Fifteen thousand people are leaving Puerto Rico every year, and half of them are coming to Florida. Many are leaving because of an explosion of violence on the island. Over the last several years, the murder rate has been between five and seven times the national average.
Miami New Times reporter Michael E. Miller traveled to Puerto Rico to find out how things got so bad. The answer? Drugs and police, says Miller. Here's what he found out.
Inside Jose Moreno's Judaica shop in Aventura, there's an entire wall lined with Hebrew books. Other shelves hold glistening menorahs and there's a rack filled with special Passover games and toys for children.
An elderly customer enters the shop wearing a yarmulke and Moreno greets him in Spanish.
Moreno, 71, was raised in Venezuela and for many years owned a similar store in Caracas.
"Most of the Jewish people had good businesses and [a] good living standard,” Moreno said. “We had a lot of synagogues, temples, schools.”
Over the weekend, public transit advocates in Miami built a temporary train station along an imaginary transit line. They called it the Purple Line, sticking with the theme of Miami’s other two commuter rail lines, the Orange and the Green. Organizers of the project say this mock train station is going to help improve public transit in the city.
All Tuesday night, we listened to South Floridians react to the death of Hugo Chavez. Many (most) of the reactions were celebratory. Those celebrations took the form of songs, drive-by shoutings and apparently an accordion death ballad.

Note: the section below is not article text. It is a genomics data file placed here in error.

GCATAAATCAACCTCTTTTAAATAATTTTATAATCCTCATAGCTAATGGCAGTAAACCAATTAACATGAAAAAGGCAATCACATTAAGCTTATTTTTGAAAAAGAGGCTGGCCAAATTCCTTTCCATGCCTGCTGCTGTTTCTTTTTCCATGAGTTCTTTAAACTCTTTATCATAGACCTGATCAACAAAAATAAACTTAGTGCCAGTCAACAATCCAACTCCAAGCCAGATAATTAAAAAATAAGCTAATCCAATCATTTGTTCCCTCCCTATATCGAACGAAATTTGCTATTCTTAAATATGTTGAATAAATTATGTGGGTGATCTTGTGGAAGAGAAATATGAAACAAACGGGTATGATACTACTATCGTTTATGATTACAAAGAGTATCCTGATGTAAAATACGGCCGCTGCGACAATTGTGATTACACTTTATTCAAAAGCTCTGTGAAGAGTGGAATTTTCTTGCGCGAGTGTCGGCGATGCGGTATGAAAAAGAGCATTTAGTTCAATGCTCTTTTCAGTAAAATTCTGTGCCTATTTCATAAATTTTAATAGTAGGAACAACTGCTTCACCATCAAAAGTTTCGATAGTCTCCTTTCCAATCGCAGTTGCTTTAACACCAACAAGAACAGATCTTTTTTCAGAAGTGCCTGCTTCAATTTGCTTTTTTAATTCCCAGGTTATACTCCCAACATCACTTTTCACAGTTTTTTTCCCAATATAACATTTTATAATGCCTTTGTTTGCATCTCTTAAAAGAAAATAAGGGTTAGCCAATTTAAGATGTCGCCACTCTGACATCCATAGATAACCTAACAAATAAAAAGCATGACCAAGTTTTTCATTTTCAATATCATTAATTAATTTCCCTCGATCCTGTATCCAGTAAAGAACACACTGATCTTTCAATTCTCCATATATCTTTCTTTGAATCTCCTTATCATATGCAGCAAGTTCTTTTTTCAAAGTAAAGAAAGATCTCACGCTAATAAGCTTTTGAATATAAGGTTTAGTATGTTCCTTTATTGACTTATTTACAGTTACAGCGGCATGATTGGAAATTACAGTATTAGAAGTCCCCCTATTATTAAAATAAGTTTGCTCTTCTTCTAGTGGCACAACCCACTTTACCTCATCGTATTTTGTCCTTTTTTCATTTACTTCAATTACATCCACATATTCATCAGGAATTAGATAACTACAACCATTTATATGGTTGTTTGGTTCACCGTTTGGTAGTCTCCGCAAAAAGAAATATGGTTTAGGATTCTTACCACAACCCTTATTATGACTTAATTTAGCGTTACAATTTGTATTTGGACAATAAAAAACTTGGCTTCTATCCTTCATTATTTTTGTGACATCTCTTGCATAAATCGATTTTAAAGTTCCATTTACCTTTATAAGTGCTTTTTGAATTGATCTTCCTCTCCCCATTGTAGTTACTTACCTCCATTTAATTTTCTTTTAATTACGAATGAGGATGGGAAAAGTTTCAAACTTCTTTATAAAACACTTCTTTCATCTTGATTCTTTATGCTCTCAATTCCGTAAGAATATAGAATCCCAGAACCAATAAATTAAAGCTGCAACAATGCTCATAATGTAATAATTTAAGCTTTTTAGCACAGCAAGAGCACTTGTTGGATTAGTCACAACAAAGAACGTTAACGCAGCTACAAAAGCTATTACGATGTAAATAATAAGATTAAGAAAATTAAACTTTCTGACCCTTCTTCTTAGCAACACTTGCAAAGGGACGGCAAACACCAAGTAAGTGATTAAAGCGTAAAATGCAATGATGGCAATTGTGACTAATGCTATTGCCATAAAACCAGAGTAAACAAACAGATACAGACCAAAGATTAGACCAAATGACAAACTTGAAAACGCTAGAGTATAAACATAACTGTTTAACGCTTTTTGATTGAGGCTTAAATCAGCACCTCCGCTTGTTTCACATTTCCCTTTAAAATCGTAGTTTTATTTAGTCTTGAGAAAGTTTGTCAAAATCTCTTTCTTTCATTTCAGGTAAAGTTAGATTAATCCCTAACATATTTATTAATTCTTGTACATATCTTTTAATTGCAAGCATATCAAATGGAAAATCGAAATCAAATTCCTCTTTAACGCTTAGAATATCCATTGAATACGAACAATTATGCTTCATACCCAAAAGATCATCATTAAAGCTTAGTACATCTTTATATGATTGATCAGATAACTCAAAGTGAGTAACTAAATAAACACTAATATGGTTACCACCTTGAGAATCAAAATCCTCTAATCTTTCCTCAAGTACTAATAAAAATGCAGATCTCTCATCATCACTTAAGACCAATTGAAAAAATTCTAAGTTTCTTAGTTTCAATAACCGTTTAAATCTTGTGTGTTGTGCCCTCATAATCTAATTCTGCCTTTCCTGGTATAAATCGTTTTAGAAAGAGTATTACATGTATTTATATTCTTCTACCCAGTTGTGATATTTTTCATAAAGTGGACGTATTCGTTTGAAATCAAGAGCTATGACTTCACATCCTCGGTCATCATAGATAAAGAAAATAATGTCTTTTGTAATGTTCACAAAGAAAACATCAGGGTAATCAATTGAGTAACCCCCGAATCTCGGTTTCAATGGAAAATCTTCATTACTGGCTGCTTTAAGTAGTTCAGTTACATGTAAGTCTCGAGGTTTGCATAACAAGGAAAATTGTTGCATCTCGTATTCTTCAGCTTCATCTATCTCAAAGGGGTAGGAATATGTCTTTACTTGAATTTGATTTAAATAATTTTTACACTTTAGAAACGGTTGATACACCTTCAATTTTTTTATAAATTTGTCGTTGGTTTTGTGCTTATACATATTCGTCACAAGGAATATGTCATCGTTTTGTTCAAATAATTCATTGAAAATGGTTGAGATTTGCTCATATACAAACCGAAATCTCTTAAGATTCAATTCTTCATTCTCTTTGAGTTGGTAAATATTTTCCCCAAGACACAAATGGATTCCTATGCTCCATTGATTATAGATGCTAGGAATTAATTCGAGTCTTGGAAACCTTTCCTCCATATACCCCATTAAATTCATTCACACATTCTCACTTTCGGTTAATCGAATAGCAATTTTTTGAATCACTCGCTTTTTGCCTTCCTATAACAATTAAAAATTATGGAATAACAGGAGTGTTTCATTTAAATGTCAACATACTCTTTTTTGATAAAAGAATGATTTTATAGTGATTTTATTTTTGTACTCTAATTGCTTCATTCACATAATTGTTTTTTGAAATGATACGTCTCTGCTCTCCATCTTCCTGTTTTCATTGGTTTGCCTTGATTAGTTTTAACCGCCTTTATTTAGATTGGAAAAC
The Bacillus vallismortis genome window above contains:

Below is a roundup of the most colorful reactions to the death of Venezuela's oft-beloved and perhaps equally hated leader.
For tourists visiting Fort Lauderdale, a stroll across the massive 17th Street Causeway Bridge affords a rare panorama of bustling Port Everglades and the city-block-sized cruise ships that navigate the waters leading out to the Atlantic Ocean. For Jen Klaassens, it's an invaluable training ground.
"I go up and down the 17th Street Causeway Bridge and back and forth," Klaassens said.
Disabled by bungled repair work more tan three years ago, Duke Energy's Crystal River nuclear power plant will not be reactivated, company officials have concluded.
The plant in Citrus County on Florida's west coast will become he first in the Southeastern U. S. to close.
Four coal-fired generators will remain in place at the Crystal River site and the company is considering whether to build a new natural gas generator to replace the energy that the 900-megawatt CR3 nuke has produced since it opened in 1977.